Since I was created in my mother’s womb, how could my disability be a mistake?  It wasn’t. God didn’t say” oops” when I was born. He doesn’t punish people by giving them disabilities, but allows them to go through trials to develop character.  The Bible says in Romans 5:3-4: “Not only so, but we also rejoice in our sufferings, because we know that suffering produces perseverance, character; and character, hope.” (NIV).
People sometimes ask,  “Where is God in the midst of suffering?” I tell them, He’s been right there all along.”  The real question is not, “Where is God?” Instead, the question we should ask is, “Where are we?”


“Would You Like A Magazine?”

Hey everybody! Here’s the article that got published in the Santa Clartia Magazine in April 2009.  It’s about the volunteer work I do at the hospital.  Enjoy!
Henry Mayo volunteer Lifts Spirits and Eases Loneliness

Imagine that you’re a patient at Henry Mayo Newhall Memorial Hospital.  You’ve just had some tests done, and the doctor has just told you that you’re going to be here for awhile. It’s noontime. Friends and family do come to visit, but they can only come at certain times for a short visit.   They can’t stay all day. Nurses and doctors come in and out of the room, but mainly to give you medicine and check your vitals.   No one really has any time to talk because everyone is so busy.  What happens when your friends and family leave? You’ve got a long day in the hospital.
            You could sleep, but what if you’re not tired and need some stimulation? You could watch television, but television can get boring after awhile.  The hospital offers Internet access, but what if you’re not a huge computer person? What else is left to do besides lay in bed and stare at the walls?
            That’s where I come in.  My name is Rachael Benson.  I’m a patient visitations volunteer at Henry Mayo Newhall Memorial Hospital. I make rounds throughout the hospital to visit patients.  I’m the one who comes into the room and says, “Hi, would you like a magazine?” 
Even when patients don’t take a magazine, many appreciate the fact that someone besides their family members came to visit. I’m a good listener; if they feel like making conversation, I will gladly stay awhile to talk with them. Patients often say to me, “Thanks for coming by.”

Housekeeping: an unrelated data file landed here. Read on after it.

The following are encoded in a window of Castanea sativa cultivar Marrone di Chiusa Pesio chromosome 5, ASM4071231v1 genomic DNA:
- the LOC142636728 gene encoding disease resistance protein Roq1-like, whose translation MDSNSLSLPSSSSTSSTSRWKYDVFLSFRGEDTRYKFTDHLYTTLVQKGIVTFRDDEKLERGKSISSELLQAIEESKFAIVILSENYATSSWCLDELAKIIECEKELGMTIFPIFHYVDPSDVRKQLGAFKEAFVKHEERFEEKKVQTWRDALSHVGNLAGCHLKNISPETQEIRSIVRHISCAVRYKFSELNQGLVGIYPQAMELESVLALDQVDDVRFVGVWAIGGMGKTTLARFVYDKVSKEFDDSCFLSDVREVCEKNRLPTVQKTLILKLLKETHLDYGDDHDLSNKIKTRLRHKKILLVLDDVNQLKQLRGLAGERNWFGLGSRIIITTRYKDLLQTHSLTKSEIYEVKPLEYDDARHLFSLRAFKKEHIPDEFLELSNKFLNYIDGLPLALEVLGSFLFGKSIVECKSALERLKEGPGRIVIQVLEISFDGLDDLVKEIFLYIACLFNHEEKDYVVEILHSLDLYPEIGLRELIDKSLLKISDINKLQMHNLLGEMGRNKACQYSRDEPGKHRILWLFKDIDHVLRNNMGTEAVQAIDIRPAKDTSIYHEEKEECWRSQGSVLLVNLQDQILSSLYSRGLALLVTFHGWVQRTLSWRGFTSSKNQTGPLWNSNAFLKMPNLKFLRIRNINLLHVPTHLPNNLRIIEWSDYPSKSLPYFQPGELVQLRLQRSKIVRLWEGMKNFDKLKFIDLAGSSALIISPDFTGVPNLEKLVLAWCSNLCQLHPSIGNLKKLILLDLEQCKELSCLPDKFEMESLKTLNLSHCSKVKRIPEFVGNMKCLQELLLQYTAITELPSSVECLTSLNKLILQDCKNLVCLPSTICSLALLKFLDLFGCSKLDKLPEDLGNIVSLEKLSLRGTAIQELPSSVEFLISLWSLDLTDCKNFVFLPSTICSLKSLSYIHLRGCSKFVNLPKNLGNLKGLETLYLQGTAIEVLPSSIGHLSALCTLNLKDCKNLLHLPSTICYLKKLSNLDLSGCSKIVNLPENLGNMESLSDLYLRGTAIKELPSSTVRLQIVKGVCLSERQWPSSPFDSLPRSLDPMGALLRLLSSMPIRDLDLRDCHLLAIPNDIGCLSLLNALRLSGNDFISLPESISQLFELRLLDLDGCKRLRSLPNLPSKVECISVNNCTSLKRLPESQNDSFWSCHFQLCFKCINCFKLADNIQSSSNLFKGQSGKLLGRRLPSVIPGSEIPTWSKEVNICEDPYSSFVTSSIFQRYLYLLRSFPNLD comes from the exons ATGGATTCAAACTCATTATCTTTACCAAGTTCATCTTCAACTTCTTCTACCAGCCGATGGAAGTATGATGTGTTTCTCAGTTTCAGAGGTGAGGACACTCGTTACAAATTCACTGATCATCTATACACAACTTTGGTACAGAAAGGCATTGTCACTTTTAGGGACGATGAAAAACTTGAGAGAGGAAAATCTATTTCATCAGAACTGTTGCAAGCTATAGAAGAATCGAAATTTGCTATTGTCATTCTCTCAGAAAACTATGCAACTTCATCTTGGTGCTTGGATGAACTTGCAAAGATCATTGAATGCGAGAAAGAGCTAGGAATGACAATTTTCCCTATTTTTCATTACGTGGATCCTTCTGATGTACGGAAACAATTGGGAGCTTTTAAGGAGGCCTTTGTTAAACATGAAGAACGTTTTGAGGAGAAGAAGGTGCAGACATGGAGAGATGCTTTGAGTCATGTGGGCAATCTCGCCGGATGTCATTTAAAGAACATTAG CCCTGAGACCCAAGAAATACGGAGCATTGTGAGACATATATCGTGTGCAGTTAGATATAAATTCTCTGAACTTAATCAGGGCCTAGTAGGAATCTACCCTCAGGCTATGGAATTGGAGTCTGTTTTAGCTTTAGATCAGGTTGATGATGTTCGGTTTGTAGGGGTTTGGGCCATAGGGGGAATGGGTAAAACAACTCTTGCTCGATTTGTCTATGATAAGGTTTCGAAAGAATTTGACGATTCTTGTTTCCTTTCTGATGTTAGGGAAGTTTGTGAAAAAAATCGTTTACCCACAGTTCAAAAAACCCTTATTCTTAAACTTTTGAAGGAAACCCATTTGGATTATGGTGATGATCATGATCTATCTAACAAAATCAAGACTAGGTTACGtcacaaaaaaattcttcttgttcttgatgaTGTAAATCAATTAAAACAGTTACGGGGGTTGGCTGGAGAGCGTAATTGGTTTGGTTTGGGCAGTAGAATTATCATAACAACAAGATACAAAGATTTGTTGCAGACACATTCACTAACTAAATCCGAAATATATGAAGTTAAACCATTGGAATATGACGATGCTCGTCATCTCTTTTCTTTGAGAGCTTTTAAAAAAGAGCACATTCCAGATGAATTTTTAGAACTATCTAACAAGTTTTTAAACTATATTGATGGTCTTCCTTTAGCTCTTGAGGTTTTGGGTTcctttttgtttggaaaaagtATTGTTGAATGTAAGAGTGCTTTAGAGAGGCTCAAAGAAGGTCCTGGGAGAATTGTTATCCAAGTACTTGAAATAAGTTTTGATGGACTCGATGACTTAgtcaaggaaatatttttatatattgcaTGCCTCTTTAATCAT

When people see me, they are often surprised that I’m a volunteer.  I’ve seen some patients in tears when I hand them a magazine because they can’t believe that someone like me could or would want to set aside time to help others in need. That’s because I have cerebral palsy, and I’m in a wheelchair.  Why am I volunteering when to many people it looks like I am the one who needs the help?  How is that even possible? It’s not only the patients who feel good as a result of my volunteer service.
I remember one patient in particular who goes by the name of “cowboy.”  One day when I was driving home in my wheelchair, he literally stopped his car in the middle of the street on McBean Parkway to say “thank you” for the magazine. Then, on another day, I saw him again just outside Henry Mayo’s Pavilion. He said, “Thank you for the magazine.  I really appreciate what you did for me.”  
People love the service—especially when I tell them that the magazines are free. One time when I said that, a patient replied, “What a delight.”
It feels good to know that I’m helping to bring smiles to patients just by performing a simple gesture when they may be going through a rough time in their life.  I love the fact that people see me, they often realize that if I’m at the hospital volunteering, even with my disability, then they can overcome their burdens. I hope to keep volunteering for a long while because in addition to the magazines I deliver, I also bring inspiration and cheer.    
The free magazine service provided by Henry Mayo Newhall Memorial Hospital’s volunteer department is dependent on magazine donations from the community.  If you have any unused magazines at home that you would like to donate to the hospital, please deliver them to the information desk in the hospital’s main lobby.